Saturday, August 18, 2018

Outsider Art in Texas: Lone Stars

Robert Boyd

Outsider Art in Texas: Lone Stars (cover art by Charles Dellschau)

Jay Wehnert has been writing about outsider art, specifically Texas outsider art, since 2011 on his blog, Intuitive Eye. And now he has taken his research and put it together in one very handsome volume, Outsider Art in Texas: Lone Stars. He's not an academic, but the level of research here is impressive. In addition to learning what he could about each artist (and that varies with each one--in some cases, their biographies are well-documented, in others not so much), he bases a lot of what he writes on the ideas of Jean Debuffet and Roger Cardinal. Debuffet created the category with his essay "L'Art Brut préféré aux arts culturels" (1949) and Cardinal's book, Outsider Art (1973) which coined the term now in common use. But writing since 1973 has called the terms Art Brut and Outsider Art into question, although the basic ideas are still valid in my opinion. For me, the go to book on the subject is Everyday Genius: Self-Taught Art and the Culture of Authenticity by Gary Alan Fine, which I wrote about here. Fine was a sociologist so he was not just interested in the work of these artists and the artists themselves but the whole world in which the existed--the artists, but also the people interested in outsider art (collectors, scholars, etc.).

Key to that world is how the work was "discovered"--how the work of an isolated artist not working within a particular folk tradition is found by someone who sees that this work is something that the art world might find interesting. The classic example of this was when photographer Nathan Lerner discovered Henry Darger's art in his apartment shortly after Darger's death. Lerner was sophisticated enough to realize that Darger's work was something special--one shudders to think what would have happened if Darger's landlord had been almost anyone else other than Lerner. Similar stories can be told for any number of great "outsider" artists.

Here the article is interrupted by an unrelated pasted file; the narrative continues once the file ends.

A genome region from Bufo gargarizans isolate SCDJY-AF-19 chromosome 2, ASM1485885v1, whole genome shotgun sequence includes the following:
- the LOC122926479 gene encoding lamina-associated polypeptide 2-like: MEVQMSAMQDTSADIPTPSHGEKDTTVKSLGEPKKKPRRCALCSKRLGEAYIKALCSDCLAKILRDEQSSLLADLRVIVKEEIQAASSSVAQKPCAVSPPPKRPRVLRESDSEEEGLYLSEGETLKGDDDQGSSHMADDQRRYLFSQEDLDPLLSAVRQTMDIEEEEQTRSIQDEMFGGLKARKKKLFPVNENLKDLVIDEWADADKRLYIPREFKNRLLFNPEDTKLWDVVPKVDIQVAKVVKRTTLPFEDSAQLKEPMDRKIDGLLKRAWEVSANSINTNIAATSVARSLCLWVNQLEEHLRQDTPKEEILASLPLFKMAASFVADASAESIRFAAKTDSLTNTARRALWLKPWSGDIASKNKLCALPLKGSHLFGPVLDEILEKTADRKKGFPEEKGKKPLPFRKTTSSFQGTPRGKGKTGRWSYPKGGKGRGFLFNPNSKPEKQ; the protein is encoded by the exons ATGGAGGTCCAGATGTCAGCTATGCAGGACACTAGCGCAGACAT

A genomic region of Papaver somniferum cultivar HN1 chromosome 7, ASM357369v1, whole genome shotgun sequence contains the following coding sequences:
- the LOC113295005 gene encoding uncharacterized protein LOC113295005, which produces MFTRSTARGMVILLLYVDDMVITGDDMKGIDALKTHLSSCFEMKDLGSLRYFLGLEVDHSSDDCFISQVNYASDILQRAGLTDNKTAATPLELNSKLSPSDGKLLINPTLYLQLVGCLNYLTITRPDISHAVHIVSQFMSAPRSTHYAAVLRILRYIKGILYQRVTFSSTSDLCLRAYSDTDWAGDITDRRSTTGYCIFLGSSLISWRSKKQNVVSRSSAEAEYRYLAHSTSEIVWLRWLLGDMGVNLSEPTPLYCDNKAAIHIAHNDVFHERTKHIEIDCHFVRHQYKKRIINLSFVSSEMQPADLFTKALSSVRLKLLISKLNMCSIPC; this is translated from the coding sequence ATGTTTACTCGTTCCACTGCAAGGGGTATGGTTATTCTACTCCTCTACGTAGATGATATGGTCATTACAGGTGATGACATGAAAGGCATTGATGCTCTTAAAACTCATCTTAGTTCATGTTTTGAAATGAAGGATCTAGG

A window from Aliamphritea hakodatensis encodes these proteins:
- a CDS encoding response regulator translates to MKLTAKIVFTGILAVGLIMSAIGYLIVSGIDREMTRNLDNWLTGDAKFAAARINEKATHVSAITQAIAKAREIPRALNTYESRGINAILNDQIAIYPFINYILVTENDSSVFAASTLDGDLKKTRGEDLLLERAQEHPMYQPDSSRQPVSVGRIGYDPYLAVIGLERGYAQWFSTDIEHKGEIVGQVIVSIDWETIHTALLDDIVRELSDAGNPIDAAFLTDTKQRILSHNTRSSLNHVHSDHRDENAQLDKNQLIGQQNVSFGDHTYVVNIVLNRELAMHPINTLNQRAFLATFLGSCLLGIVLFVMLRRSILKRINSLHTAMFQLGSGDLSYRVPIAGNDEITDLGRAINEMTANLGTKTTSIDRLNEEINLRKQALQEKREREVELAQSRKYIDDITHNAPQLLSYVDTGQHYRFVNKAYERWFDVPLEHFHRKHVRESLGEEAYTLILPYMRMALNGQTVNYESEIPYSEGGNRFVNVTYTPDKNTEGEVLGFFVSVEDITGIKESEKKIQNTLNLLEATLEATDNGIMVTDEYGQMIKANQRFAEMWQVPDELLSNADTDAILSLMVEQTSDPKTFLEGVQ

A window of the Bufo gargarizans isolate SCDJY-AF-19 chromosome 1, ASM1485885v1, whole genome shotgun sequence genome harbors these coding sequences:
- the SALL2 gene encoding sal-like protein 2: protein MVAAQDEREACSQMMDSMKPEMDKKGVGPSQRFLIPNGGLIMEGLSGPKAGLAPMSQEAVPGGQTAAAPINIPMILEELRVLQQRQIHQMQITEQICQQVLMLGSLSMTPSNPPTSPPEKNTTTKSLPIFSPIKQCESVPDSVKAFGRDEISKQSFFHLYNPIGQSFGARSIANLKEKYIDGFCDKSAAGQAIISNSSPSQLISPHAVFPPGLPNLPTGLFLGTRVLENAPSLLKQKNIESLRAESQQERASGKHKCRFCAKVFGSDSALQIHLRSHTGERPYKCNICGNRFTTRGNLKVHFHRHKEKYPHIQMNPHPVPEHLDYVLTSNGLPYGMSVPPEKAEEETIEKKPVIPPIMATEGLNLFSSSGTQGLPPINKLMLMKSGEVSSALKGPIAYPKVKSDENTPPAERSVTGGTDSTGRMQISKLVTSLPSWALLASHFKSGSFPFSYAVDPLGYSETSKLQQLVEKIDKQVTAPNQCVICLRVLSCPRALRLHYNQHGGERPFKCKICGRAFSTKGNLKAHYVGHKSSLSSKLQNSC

And these discovery stories become part of what Wehnert writes about.  The complicated story of how the notebooks of Charles Dellschau (1830-1923) were discovered and preserved is a miracle of several people coming across his notebooks which were thrown out by his family in 1967. If any of these people hadn't stumbled across them, they might have been lost. But the stories of Ike Morgan, Felix "Fox" Harris and Vanzant Driver are more typical. In each case, one person discovered the art and brought it to the attention of the art world.

Ike Morgan, George Washington, 2004, acrylic on poster board

Ike Morgan was locked away in a state mental hospital when he was 19 in 1977 after murdering is grandmother. He was diagnosed with chronic schizophrenia, and like many mental patients turned artist, drawing for him started as a form of therapy. In 1983, Jim Pirtle, a budding young artist, got a job as an orderly at the Austin State Hospital and met Morgan. He befriended Morgan and saw his drawings. After Pirtle moved to Houston and took on his vocation as an artist, he showed Morgan's work to people and began selling the pictures, sending the money back to Morgan. Morgan has developed a small, devoted following. (Long time readers will know that I'm a big fan of Morgan's portraits--I used one of them on the cover of a magazine I published called Exu, which can be ordered here.) He is currently represented by the Webb Gallery in Waxahachie, Texas. They provide Morgan (who is no longer institutionalized) with high-quality art materials for his work. And Pirtle is now a well-known performance artist in Houston.